Even before the New World was named America, women worked alongside men to build it. Unfortunately, women were regarded everywhere as inferior to men, both mentally and physically. Women make up 53% of the population. They were the largest group struggling against discrimination. Women were excluded from things such as high school and college education, voting, and everyday rights.
In the 1820's women began to take a stand for what they believed in. A women's rights convention was held in New York, in July 1848. They adopted a Declaration of Sentiments, which said, "All men and women are created equal." Dedicated women opened schools for girls. Soon enough, colleges allowed women to attend. With just one difference, things slowly began to change. Women began to write, graduated from medical schools, and change the things that they did not agree with in America.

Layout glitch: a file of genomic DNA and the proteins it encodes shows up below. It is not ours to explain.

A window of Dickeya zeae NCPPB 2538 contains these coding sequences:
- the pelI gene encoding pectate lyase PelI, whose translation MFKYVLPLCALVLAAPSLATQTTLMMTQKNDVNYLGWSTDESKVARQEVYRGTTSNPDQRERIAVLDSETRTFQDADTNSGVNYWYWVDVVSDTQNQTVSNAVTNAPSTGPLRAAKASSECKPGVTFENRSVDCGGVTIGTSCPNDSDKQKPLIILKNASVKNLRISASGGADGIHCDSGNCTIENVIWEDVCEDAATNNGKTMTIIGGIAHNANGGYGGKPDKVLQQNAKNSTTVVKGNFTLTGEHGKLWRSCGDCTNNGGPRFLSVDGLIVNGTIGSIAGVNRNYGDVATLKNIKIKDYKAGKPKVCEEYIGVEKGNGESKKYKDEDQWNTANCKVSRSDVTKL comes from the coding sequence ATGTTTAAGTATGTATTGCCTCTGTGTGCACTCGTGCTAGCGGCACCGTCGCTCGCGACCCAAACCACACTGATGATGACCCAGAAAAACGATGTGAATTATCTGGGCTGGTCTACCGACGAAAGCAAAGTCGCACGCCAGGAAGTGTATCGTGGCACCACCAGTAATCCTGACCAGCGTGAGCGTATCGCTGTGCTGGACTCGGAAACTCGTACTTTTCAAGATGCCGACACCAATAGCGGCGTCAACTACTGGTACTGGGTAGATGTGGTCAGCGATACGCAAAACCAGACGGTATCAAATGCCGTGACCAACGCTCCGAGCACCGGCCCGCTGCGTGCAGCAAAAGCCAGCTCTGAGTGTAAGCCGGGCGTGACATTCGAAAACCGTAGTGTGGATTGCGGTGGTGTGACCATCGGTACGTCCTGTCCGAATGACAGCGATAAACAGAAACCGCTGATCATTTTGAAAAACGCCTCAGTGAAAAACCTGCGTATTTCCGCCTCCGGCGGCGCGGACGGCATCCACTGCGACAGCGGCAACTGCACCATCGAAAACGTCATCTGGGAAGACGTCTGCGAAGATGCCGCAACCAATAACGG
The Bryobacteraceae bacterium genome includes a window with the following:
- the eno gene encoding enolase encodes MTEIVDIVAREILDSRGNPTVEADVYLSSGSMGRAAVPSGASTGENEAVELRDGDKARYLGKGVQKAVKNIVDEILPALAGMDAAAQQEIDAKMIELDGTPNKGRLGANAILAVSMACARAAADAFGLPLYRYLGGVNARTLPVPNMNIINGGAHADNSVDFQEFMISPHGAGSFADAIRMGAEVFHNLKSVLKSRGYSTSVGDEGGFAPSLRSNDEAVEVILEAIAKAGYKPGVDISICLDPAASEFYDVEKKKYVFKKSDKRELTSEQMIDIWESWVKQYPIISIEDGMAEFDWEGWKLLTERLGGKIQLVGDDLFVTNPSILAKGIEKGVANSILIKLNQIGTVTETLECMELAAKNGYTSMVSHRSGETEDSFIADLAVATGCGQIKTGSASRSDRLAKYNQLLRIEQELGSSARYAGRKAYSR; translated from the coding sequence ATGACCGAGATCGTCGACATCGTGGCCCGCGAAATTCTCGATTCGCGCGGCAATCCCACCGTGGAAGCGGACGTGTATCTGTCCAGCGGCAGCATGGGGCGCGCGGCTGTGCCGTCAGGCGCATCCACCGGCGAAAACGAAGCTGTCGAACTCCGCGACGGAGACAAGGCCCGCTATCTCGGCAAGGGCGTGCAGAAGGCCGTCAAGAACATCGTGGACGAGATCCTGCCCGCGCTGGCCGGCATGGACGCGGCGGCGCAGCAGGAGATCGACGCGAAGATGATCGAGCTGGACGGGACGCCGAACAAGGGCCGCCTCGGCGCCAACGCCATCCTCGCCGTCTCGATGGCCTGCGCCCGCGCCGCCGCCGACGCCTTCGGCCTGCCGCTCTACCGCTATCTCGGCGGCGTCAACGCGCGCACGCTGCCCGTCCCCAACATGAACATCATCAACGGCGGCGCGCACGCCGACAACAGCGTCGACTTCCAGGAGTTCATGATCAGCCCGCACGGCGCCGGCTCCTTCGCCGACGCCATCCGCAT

In the 1850's, Amendment number fifteen was passed.
It stated that "The right of citizens of the United States to vote shall not be denied or abridged by the United States or any state on account of race, color, or previous condition of servitude." Women expected to be included in this amendment, but they were not. Women were also excluded from the fourteenth amendment. It forbade states to deprive citizens of the rights of life, liberty, and property. It also made black Americans citizens of the United States. After several suffrage movements, amendment number nineteen was passed. It extended the right to vote to all qualified women.
The struggle for equal rights was aided by the Civil Rights Act of 1964. It banned discrimination based on gender in employment. Legal suits were filed against businesses and colleges. They were charged with gender discrimination in hiring, pay, and promotion practices. Sooner or later, women entered careers in...